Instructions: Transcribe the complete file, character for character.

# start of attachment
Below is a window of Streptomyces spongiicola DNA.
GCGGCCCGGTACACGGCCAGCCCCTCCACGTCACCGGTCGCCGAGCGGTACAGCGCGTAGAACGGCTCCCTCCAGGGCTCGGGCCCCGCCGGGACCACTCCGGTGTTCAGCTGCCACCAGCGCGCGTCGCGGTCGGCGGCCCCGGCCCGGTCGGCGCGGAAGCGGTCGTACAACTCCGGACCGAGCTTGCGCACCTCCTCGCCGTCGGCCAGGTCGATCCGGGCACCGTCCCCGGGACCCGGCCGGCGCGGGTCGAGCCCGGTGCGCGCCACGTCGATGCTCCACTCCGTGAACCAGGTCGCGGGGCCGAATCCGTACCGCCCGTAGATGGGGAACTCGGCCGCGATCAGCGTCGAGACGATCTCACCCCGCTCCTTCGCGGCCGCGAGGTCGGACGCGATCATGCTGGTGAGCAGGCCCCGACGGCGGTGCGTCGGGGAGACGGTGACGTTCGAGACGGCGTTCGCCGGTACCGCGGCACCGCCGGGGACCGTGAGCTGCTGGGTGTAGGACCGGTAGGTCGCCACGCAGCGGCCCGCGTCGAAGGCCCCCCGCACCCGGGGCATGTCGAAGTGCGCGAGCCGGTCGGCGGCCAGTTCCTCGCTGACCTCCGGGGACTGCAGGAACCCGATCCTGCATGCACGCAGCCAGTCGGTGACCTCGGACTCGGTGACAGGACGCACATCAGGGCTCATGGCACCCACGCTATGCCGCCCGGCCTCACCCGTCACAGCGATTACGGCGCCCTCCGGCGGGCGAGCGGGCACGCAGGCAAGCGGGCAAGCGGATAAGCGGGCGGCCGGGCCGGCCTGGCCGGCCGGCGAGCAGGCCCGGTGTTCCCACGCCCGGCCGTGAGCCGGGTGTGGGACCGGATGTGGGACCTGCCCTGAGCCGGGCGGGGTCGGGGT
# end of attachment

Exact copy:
Below is a window of Streptomyces spongiicola DNA.
GCGGCCCGGTACACGGCCAGCCCCTCCACGTCACCGGTCGCCGAGCGGTACAGCGCGTAGAACGGCTCCCTCCAGGGCTCGGGCCCCGCCGGGACCACTCCGGTGTTCAGCTGCCACCAGCGCGCGTCGCGGTCGGCGGCCCCGGCCCGGTCGGCGCGGAAGCGGTCGTACAACTCCGGACCGAGCTTGCGCACCTCCTCGCCGTCGGCCAGGTCGATCCGGGCACCGTCCCCGGGACCCGGCCGGCGCGGGTCGAGCCCGGTGCGCGCCACGTCGATGCTCCACTCCGTGAACCAGGTCGCGGGGCCGAATCCGTACCGCCCGTAGATGGGGAACTCGGCCGCGATCAGCGTCGAGACGATCTCACCCCGCTCCTTCGCGGCCGCGAGGTCGGACGCGATCATGCTGGTGAGCAGGCCCCGACGGCGGTGCGTCGGGGAGACGGTGACGTTCGAGACGGCGTTCGCCGGTACCGCGGCACCGCCGGGGACCGTGAGCTGCTGGGTGTAGGACCGGTAGGTCGCCACGCAGCGGCCCGCGTCGAAGGCCCCCCGCACCCGGGGCATGTCGAAGTGCGCGAGCCGGTCGGCGGCCAGTTCCTCGCTGACCTCCGGGGACTGCAGGAACCCGATCCTGCATGCACGCAGCCAGTCGGTGACCTCGGACTCGGTGACAGGACGCACATCAGGGCTCATGGCACCCACGCTATGCCGCCCGGCCTCACCCGTCACAGCGATTACGGCGCCCTCCGGCGGGCGAGCGGGCACGCAGGCAAGCGGGCAAGCGGATAAGCGGGCGGCCGGGCCGGCCTGGCCGGCCGGCGAGCAGGCCCGGTGTTCCCACGCCCGGCCGTGAGCCGGGTGTGGGACCGGATGTGGGACCTGCCCTGAGCCGGGCGGGGTCGGGGT